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|Performed by||Medical College of Virginia via Quest|
|Method||Enzyme linked immunosorbent immunoassay|
|Container type||Red top|
|Amount to Collect||2 mL blood|
|Preferred volume||1 mL serum|
|Min. Volume||0.6 mL serum|
|Processing notes||Separate serum from cells as soon as possible. Freeze at -20C and ship frozen. Order Quest # 10497N.|
|Normal range||See Additional Information|
|Turn around times||Test performed at Medical College of Virginia, Richmond, VA 23219 via Quest Nichols lab. Test is batched.|
|Additional information||B-tryptase levels in blood are a measure of mast cell activation. The assay uses a capture mAb that preferentially recognizes B-tryptase. Normal serum levels are < 1 ng/mL. Levels > 1 ng/mL indicate mast cell activation. After insect sting-mediated systemic anaphylaxis, B-tryptase levels peak 30-60 minutes after the sting and then decline with a 1 1/2 of 2 hours. Peak levels are typically > 5 ng/mL in mast cell-dependent systemic anaphylaxis of sufficient severity to cause hypotension. Levels determined more than 3 to 4 hours after the clinical onset of anaphylaxis will be correspondingly lower and could fall within the normal or mildly elevated range in spite of mast cell activation having occurred. In postmortem sera, a peak B-tryptase level > 10 ng/mL is needed before systemic anaphylaxis should be considered in the cause of death. An apparent elevated level of B-tryptase in a baseline sample suggests systemic mastocytosis (see below).
a-protyptase levels in blood are a measure of mast cell number, and can be estimated by subtracting B-tryptase from total tryptase. The total tryptase (UniCAP) assay uses a capture mAb that recognizes both a-protryptase and B-tryptase. Normal serum levels of total tryptase average 5 ng/mL and range from 1 to 10 ng/mL. Baseline levels > 20 ng/mL, particularly when the ratio of a-protryptase to B-tryptase is > 10 suggest systemic mastocytosis be considered. Because the mAb used to detect B-tryptase in the B-tryptase assay weakly cross-reacts with a-protryptase, high levels of a-protryptase can result in low apparent levels of B-tryptase.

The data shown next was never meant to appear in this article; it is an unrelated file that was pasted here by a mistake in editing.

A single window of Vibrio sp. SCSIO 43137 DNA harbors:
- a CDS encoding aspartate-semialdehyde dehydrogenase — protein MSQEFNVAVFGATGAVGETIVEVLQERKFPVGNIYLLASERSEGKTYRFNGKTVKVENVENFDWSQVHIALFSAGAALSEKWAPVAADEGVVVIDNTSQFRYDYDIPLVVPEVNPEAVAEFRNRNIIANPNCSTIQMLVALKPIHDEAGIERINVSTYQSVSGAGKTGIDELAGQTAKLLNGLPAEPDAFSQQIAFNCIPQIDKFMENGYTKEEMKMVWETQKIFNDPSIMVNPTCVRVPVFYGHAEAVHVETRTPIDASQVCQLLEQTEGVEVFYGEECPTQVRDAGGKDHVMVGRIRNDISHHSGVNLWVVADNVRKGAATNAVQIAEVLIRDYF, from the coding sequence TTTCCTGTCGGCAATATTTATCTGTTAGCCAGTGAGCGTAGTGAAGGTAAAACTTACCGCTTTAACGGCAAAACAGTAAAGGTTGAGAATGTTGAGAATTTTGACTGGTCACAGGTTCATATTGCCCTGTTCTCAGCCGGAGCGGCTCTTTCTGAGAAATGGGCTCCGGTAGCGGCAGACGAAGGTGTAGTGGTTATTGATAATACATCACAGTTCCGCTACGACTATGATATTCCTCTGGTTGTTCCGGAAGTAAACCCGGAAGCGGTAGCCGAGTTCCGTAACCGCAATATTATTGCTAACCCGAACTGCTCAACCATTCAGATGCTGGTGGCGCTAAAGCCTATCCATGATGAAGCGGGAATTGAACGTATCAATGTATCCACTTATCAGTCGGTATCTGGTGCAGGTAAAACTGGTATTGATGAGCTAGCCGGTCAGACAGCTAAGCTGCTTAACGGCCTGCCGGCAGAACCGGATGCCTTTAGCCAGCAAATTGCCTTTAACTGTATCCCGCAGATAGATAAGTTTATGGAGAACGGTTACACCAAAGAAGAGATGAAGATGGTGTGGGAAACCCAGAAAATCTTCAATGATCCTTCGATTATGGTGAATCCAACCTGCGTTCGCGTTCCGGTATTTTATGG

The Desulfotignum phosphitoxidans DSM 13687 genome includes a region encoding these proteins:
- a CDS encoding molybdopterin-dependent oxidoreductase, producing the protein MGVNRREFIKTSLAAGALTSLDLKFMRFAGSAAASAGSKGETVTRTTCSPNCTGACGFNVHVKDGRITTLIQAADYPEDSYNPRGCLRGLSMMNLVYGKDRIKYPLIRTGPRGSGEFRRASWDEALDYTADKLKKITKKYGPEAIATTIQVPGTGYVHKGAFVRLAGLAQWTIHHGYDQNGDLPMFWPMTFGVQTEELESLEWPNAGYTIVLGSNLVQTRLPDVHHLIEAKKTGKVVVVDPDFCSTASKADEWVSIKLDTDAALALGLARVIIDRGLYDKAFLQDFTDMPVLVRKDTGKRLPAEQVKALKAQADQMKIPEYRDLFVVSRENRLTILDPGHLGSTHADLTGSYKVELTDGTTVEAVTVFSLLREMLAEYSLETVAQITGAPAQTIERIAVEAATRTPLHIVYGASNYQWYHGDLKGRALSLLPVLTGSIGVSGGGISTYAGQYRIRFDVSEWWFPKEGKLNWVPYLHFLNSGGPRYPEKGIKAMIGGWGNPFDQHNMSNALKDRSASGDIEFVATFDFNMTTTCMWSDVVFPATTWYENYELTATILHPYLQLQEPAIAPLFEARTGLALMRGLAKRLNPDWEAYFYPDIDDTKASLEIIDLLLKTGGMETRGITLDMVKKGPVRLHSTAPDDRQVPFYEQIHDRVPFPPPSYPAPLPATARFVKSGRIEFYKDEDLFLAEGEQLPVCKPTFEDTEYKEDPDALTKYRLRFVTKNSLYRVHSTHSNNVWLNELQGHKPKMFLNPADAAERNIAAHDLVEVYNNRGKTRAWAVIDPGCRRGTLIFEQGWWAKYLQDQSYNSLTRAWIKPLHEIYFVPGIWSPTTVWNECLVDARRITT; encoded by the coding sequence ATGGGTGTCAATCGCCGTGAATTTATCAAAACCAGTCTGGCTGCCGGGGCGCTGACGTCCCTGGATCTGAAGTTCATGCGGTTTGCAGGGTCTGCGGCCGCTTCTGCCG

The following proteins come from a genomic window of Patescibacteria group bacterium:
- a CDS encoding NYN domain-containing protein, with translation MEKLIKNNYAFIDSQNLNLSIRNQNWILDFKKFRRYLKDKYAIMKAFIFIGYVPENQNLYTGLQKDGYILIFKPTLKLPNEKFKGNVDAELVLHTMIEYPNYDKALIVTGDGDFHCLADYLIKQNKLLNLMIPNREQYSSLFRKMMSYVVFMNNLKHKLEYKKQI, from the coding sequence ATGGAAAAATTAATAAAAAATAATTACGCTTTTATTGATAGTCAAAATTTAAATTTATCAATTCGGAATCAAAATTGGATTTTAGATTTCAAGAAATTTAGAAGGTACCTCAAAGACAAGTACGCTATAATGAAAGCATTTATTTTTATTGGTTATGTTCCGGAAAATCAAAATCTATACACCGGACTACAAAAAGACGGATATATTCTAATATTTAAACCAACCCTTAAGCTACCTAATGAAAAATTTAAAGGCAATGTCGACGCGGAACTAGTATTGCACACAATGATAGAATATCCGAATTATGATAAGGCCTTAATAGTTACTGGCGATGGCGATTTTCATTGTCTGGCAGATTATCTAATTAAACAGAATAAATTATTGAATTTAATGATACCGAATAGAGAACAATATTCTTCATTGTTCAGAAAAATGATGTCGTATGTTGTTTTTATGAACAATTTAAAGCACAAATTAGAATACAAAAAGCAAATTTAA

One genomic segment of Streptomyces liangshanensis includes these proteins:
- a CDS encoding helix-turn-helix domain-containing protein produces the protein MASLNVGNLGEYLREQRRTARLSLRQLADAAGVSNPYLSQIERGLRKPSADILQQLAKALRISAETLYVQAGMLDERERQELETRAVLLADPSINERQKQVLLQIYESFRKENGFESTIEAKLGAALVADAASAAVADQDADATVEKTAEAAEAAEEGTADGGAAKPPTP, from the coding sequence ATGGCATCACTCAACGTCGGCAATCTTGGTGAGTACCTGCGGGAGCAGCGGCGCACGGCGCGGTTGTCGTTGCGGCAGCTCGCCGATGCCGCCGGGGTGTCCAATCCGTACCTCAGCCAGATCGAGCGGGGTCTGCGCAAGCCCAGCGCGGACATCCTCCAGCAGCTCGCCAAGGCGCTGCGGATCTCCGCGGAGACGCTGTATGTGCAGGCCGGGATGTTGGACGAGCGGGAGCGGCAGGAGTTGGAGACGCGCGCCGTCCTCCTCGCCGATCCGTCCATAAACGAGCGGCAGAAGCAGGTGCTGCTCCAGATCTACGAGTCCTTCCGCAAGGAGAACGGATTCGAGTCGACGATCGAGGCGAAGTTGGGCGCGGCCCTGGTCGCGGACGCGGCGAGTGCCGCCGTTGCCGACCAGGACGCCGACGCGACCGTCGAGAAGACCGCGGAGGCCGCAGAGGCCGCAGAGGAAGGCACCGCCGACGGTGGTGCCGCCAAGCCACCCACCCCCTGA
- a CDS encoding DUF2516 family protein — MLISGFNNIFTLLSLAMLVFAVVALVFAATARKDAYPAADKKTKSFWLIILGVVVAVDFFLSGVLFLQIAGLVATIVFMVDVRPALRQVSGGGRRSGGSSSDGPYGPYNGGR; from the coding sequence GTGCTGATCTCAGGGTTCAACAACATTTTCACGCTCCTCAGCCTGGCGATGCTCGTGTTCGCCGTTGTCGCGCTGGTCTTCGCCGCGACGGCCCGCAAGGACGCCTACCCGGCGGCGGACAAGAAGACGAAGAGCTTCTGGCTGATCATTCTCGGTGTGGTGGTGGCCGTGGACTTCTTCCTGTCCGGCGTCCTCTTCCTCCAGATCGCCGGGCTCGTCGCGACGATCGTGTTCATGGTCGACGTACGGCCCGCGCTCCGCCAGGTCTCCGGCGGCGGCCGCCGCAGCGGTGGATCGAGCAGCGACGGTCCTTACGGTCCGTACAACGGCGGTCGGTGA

1. Schwartz, L.B., et al: Tryptase levels as an indicator of mast cell activation in systemic anaphylaxis and mastocytosis. New Engl J. Med., 316:1622-1626, 1987. B-tryptase
2. Schwartz, L.B., et al: The time course of appearance and disappearance of human mast cell tryptase in the circulation after anaphylaxis. J. Clin. Invest. 83:1551-1555, 1989. B-tryptase
3. Yunginger, J.W., et al: Laboratory investigation of deaths due to anaphylaxis. J. Forensic Sci., 36:857-865, 1991. B-tryptase
4. Enander, I., et al: A new radioimmunoassay for human mast cell tryptase using monoclonal antibodies. J. Immunol. Meth. 138:39-46, 1991. B-tryptase
5. Van Der Linden, P.G., et al: Insect-sting challenge in 138 patients: Relation between clinical severity of anaphylaxis and mast cell activation. J. Allergy Clin. Immunol. 90:110, 1992. B-tryptase
6. Schwartz, L.B.; Laboratory assessment of immediate hypersensitivity and anaphylaxis; utilization of tryptase as a marker of mast cell-dependent events, in Huston DP(ed): Immunology and Allergy Clinics of North America: Diagnostic Laboratory Immunology, Philadelphia, W.B. Saunders
Co., 1994 pp. 339-350. B-tryptase.
7. Schwartz, L.B., et al: Development of a new, more sensitive immunoassay for human tryptase: use in systemic anaphylaxis. J. Clin. Immunol. 14:190-204, 1994. a-trypase + B-tryptase
8. Schwartz, L.B., et al; The alpha form of tryptase is the predominant type present in blood at baseline in normal subjects, and is elevated in those with systemic mastocytosis. J. Clin. Invest. 96:2702-2710, 1995. a-tryptase and B-tryptase
|Last Updated||12/17/2012 4:46:56 PM|